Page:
Patched Tubes

When I was a kid, we rode bikes all the time. When we got flats, my father taught us how to patch and repatch the tubes. Dad was a depression child, so he showed us how to use cuttings from old tubes as patches, too. Our tubes had the same Schrader valves as auto tires back then, and we only inflated them to about 40 psi. Now the tubes have presta valves, and I inflate to 100 psi.

When I first rode around in Federal Hill, Baltimore, I got flats on even short trips, so I swapped out the original Kenda Kwest tires. According to Xootr, Schwalbe’s very tough Big Apples might require an extra chain link to fit, so I got two of the Schwalbe Marathon HS 368, which were also supposed to be puncture-resistant. I had only one flat in the next three years — from a nail that was still in the tire — until now, when I’ve had two flats in the past two weeks.

Of course now I’m riding nine miles at a time on some fairly beat up roads. I’m also riding the paths near Camden Yards and M&T Bank stadium, which are strewn with broken glass as fans celebrate the Orioles trying to make the playoffs, and the Ravens new season.

Two weeks ago I had money, so I just bought a new tube and put it in. Last week was a bit tighter, so I thought, “Wait, I have four punctured tubes on the shelf – why don’t I just patch them instead of buying more Taiwanese rubber?” My patch kits had about a dozen patches, sandpaper, but no cement. The cement had hardened, so I threw it away three years ago. I stopped at Joe’s bike shop, which is close to home. They don’t sell just cement — I had to buy yet another patch kit. So I’m lousy with patches.

The instructions in the patch kit aren’t very clear, so just to be sure I looked up some advice online. Livestrong advises that patches are just to get you home, and that you should buy a new tube to be safe. Screw that. I patched two tubes on Sunday, and rode one of them in today. I’m a recession adult.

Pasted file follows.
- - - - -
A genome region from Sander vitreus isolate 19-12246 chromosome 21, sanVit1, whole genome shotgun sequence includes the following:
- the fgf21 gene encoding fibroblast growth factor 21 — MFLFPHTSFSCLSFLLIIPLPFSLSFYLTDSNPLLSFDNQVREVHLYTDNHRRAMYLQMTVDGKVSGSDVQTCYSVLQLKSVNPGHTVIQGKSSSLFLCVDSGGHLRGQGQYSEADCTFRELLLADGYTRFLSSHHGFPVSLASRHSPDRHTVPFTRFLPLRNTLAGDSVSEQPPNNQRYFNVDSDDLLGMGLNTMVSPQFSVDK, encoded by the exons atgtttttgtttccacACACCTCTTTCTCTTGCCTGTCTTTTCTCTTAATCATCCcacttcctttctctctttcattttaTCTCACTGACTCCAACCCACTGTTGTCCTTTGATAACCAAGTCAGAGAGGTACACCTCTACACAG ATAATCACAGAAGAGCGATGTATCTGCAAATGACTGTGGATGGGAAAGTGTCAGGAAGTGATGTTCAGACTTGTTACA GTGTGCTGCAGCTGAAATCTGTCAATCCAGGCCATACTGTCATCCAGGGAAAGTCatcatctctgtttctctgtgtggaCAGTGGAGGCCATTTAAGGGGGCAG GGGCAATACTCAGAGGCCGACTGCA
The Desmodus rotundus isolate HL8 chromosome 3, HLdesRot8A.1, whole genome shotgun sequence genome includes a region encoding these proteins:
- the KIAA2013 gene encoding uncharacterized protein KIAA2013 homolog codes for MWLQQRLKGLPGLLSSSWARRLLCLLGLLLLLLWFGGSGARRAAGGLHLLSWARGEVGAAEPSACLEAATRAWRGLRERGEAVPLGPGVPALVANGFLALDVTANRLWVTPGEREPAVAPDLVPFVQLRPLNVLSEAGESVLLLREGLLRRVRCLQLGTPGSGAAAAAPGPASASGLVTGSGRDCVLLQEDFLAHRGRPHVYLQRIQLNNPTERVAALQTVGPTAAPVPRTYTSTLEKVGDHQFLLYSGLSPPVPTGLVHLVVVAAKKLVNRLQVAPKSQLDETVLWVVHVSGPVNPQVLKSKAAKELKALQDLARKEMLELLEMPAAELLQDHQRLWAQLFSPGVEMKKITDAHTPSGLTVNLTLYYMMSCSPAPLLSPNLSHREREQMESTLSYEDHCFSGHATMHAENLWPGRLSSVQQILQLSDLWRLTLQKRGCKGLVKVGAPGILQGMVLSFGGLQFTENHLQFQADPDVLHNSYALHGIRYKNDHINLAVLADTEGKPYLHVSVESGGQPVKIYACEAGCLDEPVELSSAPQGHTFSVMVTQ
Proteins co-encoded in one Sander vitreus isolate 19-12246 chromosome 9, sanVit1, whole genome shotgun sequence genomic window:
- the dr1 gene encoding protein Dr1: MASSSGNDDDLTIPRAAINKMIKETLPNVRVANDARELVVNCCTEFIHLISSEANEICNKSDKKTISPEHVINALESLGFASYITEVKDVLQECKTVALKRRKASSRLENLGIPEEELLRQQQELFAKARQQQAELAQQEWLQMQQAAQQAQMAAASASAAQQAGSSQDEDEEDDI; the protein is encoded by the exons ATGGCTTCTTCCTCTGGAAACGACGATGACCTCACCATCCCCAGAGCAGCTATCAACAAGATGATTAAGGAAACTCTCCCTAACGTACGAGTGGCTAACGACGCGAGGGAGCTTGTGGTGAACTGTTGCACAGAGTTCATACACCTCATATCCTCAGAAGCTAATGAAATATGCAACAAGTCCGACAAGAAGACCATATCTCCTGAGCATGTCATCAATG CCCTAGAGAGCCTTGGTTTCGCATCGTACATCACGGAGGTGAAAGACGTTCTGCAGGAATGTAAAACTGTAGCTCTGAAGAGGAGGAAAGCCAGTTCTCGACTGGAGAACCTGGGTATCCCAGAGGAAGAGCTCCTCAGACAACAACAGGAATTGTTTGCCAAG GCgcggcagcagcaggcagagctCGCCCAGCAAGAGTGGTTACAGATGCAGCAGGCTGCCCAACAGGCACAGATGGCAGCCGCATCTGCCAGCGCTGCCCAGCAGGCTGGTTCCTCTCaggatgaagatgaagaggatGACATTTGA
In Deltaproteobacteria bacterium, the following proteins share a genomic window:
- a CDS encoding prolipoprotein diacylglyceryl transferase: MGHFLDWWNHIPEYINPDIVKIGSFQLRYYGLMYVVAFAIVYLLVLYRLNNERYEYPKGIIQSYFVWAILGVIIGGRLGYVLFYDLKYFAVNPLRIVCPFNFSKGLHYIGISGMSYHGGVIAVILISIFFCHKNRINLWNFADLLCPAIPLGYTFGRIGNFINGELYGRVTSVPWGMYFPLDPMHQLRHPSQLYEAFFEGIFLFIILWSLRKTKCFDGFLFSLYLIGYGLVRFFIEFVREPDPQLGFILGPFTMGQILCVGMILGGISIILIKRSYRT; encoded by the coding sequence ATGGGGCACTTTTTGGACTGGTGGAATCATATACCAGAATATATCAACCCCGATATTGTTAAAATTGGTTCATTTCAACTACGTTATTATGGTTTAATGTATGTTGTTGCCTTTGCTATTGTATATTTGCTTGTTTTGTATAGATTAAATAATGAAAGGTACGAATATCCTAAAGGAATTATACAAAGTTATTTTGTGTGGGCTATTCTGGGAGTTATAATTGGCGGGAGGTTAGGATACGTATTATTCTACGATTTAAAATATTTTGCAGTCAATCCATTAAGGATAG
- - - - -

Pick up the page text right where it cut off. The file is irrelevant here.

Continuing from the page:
TTAC has a great article, Confessions Of A Renegade Car Guy: Why I Take The Bicycle. Great because he’s come to much the same arrangement as I have — a mix of biking and transit:

Sure, I could do like most of my colleagues do, and drive the car to work. It’s a 12km (7 miles) commute, some 20 minutes without traffic, 30 minutes on bad days, including the short walk to the parking garage.  Half city driving, half highway.

But even though I am more of a car nut than most any of my colleagues, I’m cheaper as well. Since commutes mean a cold engine and higher fuel and oil consumption, and the car has a real world average of 6.3l/100km (37.34MPG) I estimate the fuel consumption at about 2 liters a day. 1.4€ per liter, 21 commutes a month equal 60€ a month in fuel costs. I am not counting tire use, oil, car depreciation, or repairs induced. With that comes the convenience of a variety of radio stations, MP3 player connectivity, he at, and AC.

What’s the alternative?  I currently live in Strasbourg, France. Strasbourg is 3km from the German border, and the city shares its love of bicycles with its Northern European neighbors. As much as biking 11km to work is fun, I get quite sweaty doing so, and smelly people are rarely appreciated by their coworkers.

The solution? Combined commuting: 5 minute walk to the tramway, 25 minute tramway ride, followed by 5 minute biking to work. The bike is securely locked in a semi-public shed, and the overall commute time is barely higher than with the car.

Advertisements

Tags: , , , ,

%d bloggers like this: